Diondre Mompoint

One of my favorite types of books to read is a book that challenges the way you think. This applies to both fiction and nonfiction. For example, a fictional book may question the way relationships work. Meanwhile, nonfiction books will open up new ideas and questions you may never have thought to ask before. We’ve all asked the question, “Where did we come from?”. However, have all questions been asked and answered? Author Diondre Mompoint answers more questions about where we come from with a biochemical approach.

What answers does he have about being an author? Read more to find out.

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What inspired you to write a book?

I’ve always wanted to write a book. I think it really came down to how and when? Well, it wasn’t until I started reading science books written by notable scholars. In 2021, I decided that it was time for me to do the same. I wanted to create the idea that anyone can write a book or anything they put their minds to. I was really inspired by other authors and my own doubt which led to the confidence in writing I have now.

Was there a book or author that you admired that played a role when developing your book?
Indeed, the author that admired me to write a book like I did was Dr. Michael Behe. He is the author of the book, “Darwin’s Black Book”. He is also most known for his idea of irreducible complexity and contributions to the ideas of intelligent design.

It is often said that in order to write something, you must believe in what you are writing. Do you agree with that?
Yes, I believe that your writing typical reflects whatever you’re going through at the time. While writing “A Paradoxical Life: Where Did We Come From?”, I whole-heartly believed my ideas had to be expressed. I wondered if there were other individual scientists or even the average person that questioned the origins of life in the unique way I did. With this burning question, I began to write and push what I believed in, with hopes of reaching people everywhere.

Do you have a set schedule for writing, or are you one of those who write only when they feel inspired?
I have tried countless times to set a schedule and it almost never worked. I am the type of person to write when I feel the inspiration or ideas come to my head. When the inspiration is there, I write it down on paper, my whiteboard or anything I can get my hands on. Many times I would be out grocery shopping or playing with my cat Roman and have a brain blast moment. These brain blast moments get written down and then compiled into the creative books or articles you see that I write.

Tell us about your writing style, how is it different from other writers?
My writing is pretty open to your own interpretation. I like to paint a picture for the reader, and they are able to create many images in their head for what I may be writing. It is not your structured writing that many are used to. I believe my writing makes you think outside of the box rather than holding your hand through the reading(unless I’m explaining something complex in a scientific book). I do this type of writing in “A Paradoxical Life: Where Did We come From?” and the same will be done for my upcoming book, “A Galactic Freedom: The Story of Iwaju”. Though the genre of the two books differs, the writing style remains the same.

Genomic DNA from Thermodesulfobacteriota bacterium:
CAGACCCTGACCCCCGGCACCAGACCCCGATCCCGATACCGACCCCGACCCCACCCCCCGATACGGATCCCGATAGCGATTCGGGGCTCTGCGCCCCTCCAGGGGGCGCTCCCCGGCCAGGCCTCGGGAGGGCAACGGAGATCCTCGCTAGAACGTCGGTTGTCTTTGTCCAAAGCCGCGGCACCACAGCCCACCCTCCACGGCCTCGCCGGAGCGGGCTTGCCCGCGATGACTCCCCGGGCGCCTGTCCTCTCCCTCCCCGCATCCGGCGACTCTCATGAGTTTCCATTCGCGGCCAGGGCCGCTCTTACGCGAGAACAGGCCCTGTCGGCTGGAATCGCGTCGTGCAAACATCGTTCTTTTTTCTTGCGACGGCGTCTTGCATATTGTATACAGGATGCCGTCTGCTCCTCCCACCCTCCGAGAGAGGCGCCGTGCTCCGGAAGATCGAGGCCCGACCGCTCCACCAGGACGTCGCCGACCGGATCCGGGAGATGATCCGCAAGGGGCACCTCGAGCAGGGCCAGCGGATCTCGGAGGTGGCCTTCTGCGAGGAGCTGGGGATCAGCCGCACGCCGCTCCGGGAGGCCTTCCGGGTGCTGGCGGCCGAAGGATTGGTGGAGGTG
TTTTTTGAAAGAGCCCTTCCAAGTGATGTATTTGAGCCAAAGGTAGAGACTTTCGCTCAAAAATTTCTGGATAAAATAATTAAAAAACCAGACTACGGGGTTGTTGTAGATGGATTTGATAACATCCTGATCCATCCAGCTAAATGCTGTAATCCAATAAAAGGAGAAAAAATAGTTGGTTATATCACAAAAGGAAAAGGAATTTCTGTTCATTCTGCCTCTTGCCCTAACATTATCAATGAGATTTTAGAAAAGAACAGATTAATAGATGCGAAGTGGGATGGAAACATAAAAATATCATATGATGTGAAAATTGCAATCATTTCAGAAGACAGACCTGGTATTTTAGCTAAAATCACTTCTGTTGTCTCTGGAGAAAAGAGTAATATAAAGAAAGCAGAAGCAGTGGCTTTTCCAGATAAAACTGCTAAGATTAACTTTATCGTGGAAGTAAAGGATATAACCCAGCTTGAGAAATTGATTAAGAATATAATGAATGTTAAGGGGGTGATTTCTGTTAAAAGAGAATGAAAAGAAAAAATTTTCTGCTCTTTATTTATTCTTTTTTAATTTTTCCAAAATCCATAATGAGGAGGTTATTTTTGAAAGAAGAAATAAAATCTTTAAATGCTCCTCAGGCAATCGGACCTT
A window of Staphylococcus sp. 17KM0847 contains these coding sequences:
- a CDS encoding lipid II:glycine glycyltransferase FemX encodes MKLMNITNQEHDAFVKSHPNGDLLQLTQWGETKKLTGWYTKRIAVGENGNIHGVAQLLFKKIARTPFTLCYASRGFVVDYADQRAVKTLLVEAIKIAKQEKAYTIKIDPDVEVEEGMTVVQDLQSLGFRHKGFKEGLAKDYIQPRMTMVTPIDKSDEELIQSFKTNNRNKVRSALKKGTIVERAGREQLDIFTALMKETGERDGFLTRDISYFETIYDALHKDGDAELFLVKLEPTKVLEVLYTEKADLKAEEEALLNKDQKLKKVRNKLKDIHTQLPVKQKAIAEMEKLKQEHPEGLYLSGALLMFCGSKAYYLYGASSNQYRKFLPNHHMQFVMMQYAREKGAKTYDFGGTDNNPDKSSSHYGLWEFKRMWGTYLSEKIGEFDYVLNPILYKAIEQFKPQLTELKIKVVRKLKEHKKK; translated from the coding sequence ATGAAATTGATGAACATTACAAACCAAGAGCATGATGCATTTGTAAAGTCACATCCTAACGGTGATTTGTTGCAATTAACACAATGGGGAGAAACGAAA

What, according to you, is the hardest thing about writing? What would you say is the easiest aspect of writing?
The hardest thing about writing is trying to not keep up with other authors in certain genres and expect the same outcome. Let’s be honest, we all want our work to be in the hands of others to enjoy the long hours that we put into our creative. Unfortunately, this does not always happen. Getting the acknowledgment is hard and can sometimes discourage myself and other writers. However, the easy part of writing does help the hard part of it. The easy part of writing is getting enjoyment from it. Every time I pick up the book I wrote, it brings smiles to my face. I know this is my work of art and thoughts dumped onto a piece of paper; nothing is greater than that feeling.

Have you ever experienced “Writer’s Block”? How long do they usually last? Any tips you would like to share to overcome it?
I’ve definitely had writer’s block. I would typically face this when I would schedule time to write. The best advice I have is to write when you have thoughts flowing and immediately write it down. “A Paradoxical Life: Where Did We Come From?” was not written in a day. It was produced over long and short periods of writing over time. It’s okay to take a small hiatus and have the ideas slowly come through.

Any advice you would like to give to aspiring writers?
I actually have a list!
1. Just write.
2. Even if you think what you’re writing would not make sense, there will always be someone out there that will understand.
3. Do not doubt yourself and continue writing.

Are you working on something new at the moment?
Yes, I am working on a new book called, “Galactic Freedom: The Story of Iwaju”. This is a unique sci-fi about a boy named Iwaju from the village of Ugundu. After participating in the village’s annual Tribe Men ceremonies, he finds himself lost in a forest and takes portals that travels to new worlds. In the first new world he is captured and voyages through the Unknown Seas of Man. He eventually takes a second portal to a world that seems appealing, but he struggles with identity, resentment and guilt. The year is now 6070 and he writes distant memories of his journey to this new world.

Is there anything else you would like to share with our readers?

I would like to leave everyone with a quote. This is left in the preface of my book and for future books: “Keep your vibrational frequencies higher and your doubts even lower.”

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